In certain cities, parking may seem like a scarce commodity, especially when you’re circling the block in search of it. But in the United States, there are three to eight spots for every car, depending on whom you ask. Municipal codes that dictate how much parking buildings are required to offer have changed urban density, the cost of housing, and the amount of time drivers spend on the road. In his new book, Paved Paradise, Slate staff writer Henry Grabar makes the compelling case that the simple, rectangular parking spot has shaped the city as we know it. In the past two decades, many people have begun to question the parking paradigm and sought to banish outdated parking minimums, repurpose disused garages, and reimagine the way we use the space we’ve heretofore allotted to cars. Grabar joins the podcast this week to talk about what they’re up against, and what new world potentially awaits us.
Go beyond the episode:
- Henry Grabar’s Paved Paradise: How Parking Explains the World
- Read his report on “How Paris Kicked Out the Cars” and explanation of how the concept of the 15-minute city snowballed into a right-wing conspiracy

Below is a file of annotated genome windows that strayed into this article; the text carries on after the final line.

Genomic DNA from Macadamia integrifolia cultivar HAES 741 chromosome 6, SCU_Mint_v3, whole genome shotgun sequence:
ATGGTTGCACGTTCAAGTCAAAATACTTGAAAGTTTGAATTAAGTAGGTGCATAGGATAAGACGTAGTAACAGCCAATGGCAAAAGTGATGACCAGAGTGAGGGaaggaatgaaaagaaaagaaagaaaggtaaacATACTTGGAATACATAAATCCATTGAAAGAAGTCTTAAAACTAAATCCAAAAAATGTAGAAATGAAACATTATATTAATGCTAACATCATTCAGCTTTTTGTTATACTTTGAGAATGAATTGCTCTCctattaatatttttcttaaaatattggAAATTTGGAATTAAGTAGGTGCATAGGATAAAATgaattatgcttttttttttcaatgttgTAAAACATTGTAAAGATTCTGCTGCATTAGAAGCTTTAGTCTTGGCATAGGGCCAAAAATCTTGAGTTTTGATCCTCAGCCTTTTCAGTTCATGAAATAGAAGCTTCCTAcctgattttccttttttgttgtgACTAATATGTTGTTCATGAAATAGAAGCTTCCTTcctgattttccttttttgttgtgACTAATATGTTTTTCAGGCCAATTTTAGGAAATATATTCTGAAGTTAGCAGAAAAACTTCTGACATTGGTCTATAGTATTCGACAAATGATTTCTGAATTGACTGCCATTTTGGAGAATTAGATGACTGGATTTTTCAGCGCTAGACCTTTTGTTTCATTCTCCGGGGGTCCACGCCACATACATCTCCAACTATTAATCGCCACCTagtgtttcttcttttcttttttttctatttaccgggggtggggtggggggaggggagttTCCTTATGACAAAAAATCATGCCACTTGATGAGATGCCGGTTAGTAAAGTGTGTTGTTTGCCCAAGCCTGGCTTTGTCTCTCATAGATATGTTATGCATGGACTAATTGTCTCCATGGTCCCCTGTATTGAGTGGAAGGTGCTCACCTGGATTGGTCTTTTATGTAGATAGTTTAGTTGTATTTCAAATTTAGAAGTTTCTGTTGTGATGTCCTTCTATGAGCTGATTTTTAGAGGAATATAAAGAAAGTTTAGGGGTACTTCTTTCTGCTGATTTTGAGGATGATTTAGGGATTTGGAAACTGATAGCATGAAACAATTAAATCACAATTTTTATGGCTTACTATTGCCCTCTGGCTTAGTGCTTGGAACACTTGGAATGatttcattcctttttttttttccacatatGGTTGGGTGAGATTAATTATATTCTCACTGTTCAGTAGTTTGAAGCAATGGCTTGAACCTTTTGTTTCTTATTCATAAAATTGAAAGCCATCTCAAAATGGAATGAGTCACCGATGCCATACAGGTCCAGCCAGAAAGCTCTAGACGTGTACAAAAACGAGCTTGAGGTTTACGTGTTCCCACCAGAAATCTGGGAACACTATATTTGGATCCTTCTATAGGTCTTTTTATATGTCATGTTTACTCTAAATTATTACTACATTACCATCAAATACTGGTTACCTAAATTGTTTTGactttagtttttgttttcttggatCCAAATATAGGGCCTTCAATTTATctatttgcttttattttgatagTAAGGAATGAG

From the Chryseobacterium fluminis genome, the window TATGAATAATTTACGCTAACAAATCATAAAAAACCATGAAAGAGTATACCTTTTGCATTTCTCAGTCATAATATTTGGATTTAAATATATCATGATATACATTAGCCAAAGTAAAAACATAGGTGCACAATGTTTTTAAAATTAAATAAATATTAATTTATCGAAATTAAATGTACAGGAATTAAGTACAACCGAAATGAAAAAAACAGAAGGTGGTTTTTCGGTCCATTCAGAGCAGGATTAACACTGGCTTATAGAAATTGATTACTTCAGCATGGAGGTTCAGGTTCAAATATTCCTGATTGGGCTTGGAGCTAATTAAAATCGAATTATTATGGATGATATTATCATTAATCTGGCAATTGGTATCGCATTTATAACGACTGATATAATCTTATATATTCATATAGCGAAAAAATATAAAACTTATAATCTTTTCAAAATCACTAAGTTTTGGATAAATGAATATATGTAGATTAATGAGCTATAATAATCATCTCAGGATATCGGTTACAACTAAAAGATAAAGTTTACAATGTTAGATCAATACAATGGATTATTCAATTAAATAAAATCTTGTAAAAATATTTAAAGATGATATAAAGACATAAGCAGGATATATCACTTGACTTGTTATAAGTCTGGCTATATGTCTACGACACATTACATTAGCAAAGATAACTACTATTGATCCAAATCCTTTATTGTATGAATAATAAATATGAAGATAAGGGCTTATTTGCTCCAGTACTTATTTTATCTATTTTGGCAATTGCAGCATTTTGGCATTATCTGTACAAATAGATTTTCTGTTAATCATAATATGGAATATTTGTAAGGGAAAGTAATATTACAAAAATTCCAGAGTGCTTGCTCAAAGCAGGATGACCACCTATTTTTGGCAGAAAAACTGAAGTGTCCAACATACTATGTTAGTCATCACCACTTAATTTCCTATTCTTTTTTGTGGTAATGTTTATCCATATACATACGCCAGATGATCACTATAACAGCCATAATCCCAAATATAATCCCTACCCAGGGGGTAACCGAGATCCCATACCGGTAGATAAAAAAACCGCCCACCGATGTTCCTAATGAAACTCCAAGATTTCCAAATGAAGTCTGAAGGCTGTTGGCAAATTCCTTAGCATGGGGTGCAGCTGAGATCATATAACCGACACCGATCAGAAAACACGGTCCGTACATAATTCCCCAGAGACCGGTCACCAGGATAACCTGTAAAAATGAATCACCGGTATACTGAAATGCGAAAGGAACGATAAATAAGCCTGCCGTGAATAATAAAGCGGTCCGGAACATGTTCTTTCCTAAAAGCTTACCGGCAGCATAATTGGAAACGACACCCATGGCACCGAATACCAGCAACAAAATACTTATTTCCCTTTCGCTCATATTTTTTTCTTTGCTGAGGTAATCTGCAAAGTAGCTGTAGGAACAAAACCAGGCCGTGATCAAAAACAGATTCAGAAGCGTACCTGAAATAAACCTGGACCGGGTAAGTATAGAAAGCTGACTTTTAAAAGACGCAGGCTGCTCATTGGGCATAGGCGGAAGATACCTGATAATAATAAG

- The Netherlands, now the cycling capital of the world, won traffic reform and bike lanes the old-fashioned way: through the civil disobedience of the Stop de Kindermoord movement in the 1970s and ’80s
- Hot on its heels: Ghent and its ambitious 2017 “mobility plan,” which introduced free “park and ride” buses into town, moved long-term and commuter parking outside of downtown, and thereby increased public transportation use by 12 percent
Tune in every week to catch interviews with the liveliest voices from literature, the arts, sciences, history, and public affairs; reports on cutting-edge works in progress; long-form narratives; and compelling excerpts from new books. Hosted by Stephanie Bastek. Follow us on Twitter @TheAmScho or on Facebook.
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